Shorts are also helping to capture the interest of mobile-first creators and viewers who only know life with a smartphone. In India, Shorts is lowering the barriers for under-represented voices that may otherwise have not had a platform. We’re seeing creators across languages, socio-economic backgrounds and even India’s hinterlands turn to Shorts to share their passions, grow their channels and build successful careers. We are just at the beginning of this new era, and while formats may be changing, our commitment to creators and their ability to thrive remains unwavering.
Q. What have been the specific India learnings and challenges that have been incorporated globally?
Since we introduced our initial Shorts beta in India 2 years ago, we saw creators using our tools creatively. We heard how important it is to have intuitive creation tools that make it easy to make a Short and get creative with it. That’s why we made sure to have foundational tools like a multi-segment camera, speed controls, and more on day one. We’ve introduced new ways for people to remix content, such as Green Screen and Cut, so that anyone can put their own spin on the content they love on YouTube, and we will continue to launch more creation tools as we go based on creator feedback.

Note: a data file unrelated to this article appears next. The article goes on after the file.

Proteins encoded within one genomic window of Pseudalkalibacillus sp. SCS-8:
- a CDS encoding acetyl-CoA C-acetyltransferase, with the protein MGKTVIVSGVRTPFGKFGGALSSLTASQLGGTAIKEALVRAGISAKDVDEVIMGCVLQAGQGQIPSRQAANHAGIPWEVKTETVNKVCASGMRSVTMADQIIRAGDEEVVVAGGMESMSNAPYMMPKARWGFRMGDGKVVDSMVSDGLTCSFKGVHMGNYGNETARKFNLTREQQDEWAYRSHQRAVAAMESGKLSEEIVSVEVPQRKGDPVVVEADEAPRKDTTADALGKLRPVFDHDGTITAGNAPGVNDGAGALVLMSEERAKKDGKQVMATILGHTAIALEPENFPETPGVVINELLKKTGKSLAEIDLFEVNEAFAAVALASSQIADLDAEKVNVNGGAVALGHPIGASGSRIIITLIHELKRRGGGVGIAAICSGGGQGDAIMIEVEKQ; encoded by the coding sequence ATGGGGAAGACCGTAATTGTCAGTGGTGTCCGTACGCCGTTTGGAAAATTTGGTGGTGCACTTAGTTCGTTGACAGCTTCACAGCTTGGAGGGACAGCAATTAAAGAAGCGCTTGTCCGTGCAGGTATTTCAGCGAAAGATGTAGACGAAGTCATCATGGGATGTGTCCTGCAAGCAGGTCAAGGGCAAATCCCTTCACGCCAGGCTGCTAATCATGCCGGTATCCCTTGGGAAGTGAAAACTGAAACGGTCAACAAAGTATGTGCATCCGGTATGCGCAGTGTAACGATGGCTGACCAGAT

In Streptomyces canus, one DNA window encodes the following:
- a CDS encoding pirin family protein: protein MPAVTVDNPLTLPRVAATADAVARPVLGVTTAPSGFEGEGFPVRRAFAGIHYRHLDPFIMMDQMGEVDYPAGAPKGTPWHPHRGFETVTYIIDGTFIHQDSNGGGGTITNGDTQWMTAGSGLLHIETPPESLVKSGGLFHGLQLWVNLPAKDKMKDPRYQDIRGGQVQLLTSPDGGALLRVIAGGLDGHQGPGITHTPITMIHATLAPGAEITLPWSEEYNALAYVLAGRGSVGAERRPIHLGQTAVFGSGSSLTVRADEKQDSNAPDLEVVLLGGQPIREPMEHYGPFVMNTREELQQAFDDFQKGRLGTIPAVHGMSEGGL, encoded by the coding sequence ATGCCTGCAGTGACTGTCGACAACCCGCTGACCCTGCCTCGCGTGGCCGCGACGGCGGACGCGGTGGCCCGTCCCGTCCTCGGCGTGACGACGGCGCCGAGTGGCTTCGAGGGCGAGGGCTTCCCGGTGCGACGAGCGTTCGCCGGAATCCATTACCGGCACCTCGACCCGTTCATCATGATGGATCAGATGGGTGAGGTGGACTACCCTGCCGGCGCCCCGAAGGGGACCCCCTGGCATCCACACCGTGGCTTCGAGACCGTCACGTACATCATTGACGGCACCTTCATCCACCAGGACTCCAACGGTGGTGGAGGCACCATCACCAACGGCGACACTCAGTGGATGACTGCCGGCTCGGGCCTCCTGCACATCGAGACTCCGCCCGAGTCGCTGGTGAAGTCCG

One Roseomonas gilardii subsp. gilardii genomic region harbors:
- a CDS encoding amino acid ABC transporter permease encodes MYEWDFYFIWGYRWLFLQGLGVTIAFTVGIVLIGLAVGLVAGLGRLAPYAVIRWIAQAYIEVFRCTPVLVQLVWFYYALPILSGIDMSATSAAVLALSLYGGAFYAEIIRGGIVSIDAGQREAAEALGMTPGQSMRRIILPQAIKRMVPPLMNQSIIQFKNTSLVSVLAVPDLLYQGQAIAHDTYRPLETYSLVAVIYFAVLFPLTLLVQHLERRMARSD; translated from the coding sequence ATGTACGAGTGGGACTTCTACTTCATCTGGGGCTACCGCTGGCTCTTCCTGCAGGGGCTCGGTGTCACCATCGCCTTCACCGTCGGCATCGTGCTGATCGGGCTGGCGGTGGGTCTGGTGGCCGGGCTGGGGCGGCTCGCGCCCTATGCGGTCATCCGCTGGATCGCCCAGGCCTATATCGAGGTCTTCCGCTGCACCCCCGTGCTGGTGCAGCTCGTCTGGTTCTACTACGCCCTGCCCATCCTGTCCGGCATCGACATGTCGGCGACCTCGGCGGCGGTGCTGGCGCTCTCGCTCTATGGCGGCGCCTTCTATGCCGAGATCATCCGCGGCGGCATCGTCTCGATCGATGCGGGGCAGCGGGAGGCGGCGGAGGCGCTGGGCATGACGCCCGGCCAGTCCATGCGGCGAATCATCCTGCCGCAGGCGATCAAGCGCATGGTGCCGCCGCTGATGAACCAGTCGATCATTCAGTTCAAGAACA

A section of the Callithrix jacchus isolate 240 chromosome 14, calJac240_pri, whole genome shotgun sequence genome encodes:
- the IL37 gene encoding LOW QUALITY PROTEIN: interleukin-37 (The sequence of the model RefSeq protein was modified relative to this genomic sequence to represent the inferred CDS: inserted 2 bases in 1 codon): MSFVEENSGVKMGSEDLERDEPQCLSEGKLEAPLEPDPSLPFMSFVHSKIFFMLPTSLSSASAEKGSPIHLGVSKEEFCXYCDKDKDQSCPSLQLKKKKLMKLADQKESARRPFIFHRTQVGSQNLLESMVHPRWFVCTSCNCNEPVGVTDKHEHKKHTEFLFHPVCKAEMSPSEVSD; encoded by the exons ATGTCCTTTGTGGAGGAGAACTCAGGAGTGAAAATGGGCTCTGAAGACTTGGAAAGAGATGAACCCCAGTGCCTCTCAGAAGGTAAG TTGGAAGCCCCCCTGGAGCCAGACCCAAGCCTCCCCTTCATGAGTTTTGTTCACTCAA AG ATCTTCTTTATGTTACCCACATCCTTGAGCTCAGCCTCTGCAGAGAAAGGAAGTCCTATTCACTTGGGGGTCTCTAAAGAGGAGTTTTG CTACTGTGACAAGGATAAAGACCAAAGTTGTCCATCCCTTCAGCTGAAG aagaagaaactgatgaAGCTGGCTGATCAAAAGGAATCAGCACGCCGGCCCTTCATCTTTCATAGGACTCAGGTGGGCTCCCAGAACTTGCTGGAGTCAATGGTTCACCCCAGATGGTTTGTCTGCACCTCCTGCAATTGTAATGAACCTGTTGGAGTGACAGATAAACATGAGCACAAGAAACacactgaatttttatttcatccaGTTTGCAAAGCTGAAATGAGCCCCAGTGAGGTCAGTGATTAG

Q. There’s a new monetisation system for YouTube Shorts. How will it work?
We’ve always believed in sharing our success with creators. That’s why we launched the YouTube Partner Program (YPP) all the way back in 2007. That meant that creators could, for the first time, share in the revenue and earn money from their content. Today, there are eight different ways to monetize on YouTube. And, over the last three years, we have paid more than $50 billion to creators, artists, and media companies.
Starting in early 2023, Shorts-focused creators can apply to YPP by meeting a threshold of 1,000 subscribers and 10 million Shorts views over 90 days. These new partners will enjoy all the benefits YPP offers, including ads monetization across Shorts and long-form YouTube videos. This is another option to the existing criteria where long-form creators can still apply to YPP when they reach 1,000 subscribers and 4,000 watch hours. Creators can choose the one option that best fits their channel while YouTube maintains the same level of brand safety for advertisers. To support creators who are early in their YouTube journey, YouTube will also introduce a new level of YPP with lower requirements that will offer earlier access to Fan Funding features like Super Thanks, Super Chat, Super Stickers and Channel Memberships.